But, I wondered, what about that “Eenige Gezangen” collection mentioned by the Psalter Hymnal Committee? What sort of hymns are included in there? To answer this question I got my hands on an old Dutch Psalter and looked in the back. These are the contents of the “Eenige Gezangen” (literally, “Some Songs”) included in the 1773 translation of the Psalter:
- The Ten Commandments
- The Song of Mary
- The Song of Zechariah
- The Song of Simeon
- The Lord’s Prayer
- The Twelve Articles of Faith (Apostles’ Creed), in two different versions
- Prayer before the Sermon (This is the hymn “O God, who art our Father,” referenced above.)
- Morning Song
- Prayer before Eating
- Thanksgiving after Eating
- Evening Song
Now let me break down this list a little bit. The first five songs are taken directly from Scripture, leaving only six that could be classified as “uninspired.” I have to do more research, but I strongly suspect that the morning and evening songs, and the songs before and after eating, were intended for private devotions rather than public worship. Of the six uninspired songs in this list, the Church Order of Dort only sanctions the Apostles’ Creed and the prayer before the sermon. The “Morgenzang” even mentions going out to the day’s labors, which would make it a strange selection for the Lord’s Day.*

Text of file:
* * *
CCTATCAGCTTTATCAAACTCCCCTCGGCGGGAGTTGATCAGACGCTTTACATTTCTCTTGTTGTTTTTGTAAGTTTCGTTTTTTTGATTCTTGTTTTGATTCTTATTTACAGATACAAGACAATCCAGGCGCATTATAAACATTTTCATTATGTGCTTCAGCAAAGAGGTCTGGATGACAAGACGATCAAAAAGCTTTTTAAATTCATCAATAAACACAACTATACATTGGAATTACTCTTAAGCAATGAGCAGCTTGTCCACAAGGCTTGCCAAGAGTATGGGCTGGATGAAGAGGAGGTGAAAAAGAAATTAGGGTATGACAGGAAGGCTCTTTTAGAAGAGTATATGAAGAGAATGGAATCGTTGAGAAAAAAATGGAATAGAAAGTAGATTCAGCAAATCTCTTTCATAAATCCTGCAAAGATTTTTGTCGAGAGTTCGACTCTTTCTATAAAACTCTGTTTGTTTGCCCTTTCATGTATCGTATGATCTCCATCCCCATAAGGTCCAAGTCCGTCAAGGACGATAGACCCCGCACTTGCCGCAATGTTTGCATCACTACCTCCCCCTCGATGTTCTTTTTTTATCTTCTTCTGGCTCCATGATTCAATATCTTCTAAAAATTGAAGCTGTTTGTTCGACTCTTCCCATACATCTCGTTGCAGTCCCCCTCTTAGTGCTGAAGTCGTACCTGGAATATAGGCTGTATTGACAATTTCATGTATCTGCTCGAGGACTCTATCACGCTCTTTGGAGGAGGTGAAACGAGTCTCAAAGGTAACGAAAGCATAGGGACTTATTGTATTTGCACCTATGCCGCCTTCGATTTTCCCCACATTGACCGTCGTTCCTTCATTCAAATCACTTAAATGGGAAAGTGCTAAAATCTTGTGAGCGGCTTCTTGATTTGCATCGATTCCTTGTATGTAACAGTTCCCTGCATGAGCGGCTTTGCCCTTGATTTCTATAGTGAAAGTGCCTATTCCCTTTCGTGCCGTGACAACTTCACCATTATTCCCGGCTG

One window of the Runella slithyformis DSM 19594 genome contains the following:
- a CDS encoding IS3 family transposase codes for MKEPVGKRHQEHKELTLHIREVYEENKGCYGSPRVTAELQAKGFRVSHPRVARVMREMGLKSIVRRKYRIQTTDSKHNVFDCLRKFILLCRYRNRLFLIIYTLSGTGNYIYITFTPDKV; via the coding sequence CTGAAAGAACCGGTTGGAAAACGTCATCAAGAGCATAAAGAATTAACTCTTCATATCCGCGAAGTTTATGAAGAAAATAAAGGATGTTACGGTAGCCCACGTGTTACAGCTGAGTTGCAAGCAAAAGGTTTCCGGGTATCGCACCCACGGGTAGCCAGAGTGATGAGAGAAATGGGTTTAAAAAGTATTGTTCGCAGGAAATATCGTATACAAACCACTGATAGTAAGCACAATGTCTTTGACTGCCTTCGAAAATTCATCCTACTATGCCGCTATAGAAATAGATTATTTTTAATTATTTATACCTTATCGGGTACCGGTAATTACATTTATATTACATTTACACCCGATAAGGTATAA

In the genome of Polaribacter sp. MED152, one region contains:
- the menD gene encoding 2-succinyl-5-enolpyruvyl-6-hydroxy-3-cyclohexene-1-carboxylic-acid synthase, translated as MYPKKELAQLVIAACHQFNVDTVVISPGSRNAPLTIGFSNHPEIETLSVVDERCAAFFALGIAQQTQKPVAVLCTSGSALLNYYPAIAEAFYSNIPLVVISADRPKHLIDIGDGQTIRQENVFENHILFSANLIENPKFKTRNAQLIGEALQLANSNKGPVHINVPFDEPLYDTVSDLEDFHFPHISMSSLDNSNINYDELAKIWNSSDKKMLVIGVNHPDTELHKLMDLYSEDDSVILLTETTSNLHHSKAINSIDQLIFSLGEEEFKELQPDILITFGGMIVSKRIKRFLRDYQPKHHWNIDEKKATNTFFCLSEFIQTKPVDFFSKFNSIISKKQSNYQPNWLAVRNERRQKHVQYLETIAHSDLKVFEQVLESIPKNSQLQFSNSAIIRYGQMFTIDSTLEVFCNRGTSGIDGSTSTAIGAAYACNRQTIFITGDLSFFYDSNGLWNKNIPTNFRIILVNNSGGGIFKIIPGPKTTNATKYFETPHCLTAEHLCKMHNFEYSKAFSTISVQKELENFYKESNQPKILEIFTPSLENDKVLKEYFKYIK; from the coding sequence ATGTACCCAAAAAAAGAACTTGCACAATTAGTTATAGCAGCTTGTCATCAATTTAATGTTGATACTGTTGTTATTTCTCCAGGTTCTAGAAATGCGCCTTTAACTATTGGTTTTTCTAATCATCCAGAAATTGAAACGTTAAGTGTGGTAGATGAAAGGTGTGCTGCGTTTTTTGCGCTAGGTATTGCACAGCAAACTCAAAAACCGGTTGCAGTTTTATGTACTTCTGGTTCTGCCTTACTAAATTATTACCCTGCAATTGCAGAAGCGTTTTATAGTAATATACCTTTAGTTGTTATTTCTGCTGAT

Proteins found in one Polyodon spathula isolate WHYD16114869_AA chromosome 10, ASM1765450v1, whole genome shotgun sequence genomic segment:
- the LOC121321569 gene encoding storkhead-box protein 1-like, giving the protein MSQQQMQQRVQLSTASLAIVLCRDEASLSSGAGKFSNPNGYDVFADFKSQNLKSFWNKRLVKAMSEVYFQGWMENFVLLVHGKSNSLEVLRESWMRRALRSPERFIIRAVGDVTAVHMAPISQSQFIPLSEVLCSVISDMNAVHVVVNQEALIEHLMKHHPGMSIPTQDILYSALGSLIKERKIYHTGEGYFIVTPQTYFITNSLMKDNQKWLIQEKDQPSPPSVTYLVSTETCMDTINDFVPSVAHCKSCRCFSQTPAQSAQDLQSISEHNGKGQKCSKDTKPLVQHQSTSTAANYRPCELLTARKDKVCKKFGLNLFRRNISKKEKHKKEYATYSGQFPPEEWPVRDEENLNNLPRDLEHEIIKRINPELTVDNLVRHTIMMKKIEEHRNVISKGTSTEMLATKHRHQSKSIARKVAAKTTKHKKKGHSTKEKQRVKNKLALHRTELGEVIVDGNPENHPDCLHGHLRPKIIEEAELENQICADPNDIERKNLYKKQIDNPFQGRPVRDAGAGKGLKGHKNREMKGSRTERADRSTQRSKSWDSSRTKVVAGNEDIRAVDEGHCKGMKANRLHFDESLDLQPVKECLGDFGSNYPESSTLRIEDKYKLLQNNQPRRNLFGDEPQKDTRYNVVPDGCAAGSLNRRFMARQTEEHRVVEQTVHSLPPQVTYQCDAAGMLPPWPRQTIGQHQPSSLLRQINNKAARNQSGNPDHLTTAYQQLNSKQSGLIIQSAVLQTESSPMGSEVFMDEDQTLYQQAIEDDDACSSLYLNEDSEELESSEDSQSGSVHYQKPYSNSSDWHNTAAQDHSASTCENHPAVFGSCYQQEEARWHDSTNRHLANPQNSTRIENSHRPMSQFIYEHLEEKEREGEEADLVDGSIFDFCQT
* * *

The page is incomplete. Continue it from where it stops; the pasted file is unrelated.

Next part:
This leaves us with only two songs that are not taken from the text of Scripture and are definitely sanctioned for use in public worship. But neither the Apostles’ Creed nor the prayer before the sermon are “hymns” in the modern American sense of the word. Rather, they are standard parts of the weekly liturgy, just set to music rather than recited. Instead of speaking the Apostles’ Creed, the church would sing it. Rather than hearing a prayer before the sermon, the church would sing it. This presents a fascinating picture of congregational participation in a Reformed worship service. It’s also substantially different than singing “Blessed Assurance” in the middle of Sunday worship—and substantially different than the kind of hymn-singing the Psalter Hymnal Committee was trying to justify in 1930.
What’s the point here? As I’ve emphasized before, I’m trying to restrict this series to a historical look at the creation of the first Psalter Hymnal, to see what light it can shed on the URCNA’s current Psalter Hymnal project. I haven’t even included Biblical prooftexts or theological arguments for or against psalm-singing in this post. Yet from a purely historical viewpoint, I still come away from this study disturbed—disturbed at the haste and apparent unconcern with which we supplanted the Psalter with a collection of uninspired, manmade hymns. If we decide to alter a tradition rooted in Scripture, sustained through millennia of church practice, and reinforced unequivocally by our Reformed forefathers, we had better be dead sure we are right.
* It’s worth noting that the CRC’s Church Order allowed for the singing of the Morning and Evening Songs in worship by 1928. When did this change come about? I need to do more research to answer that question, too.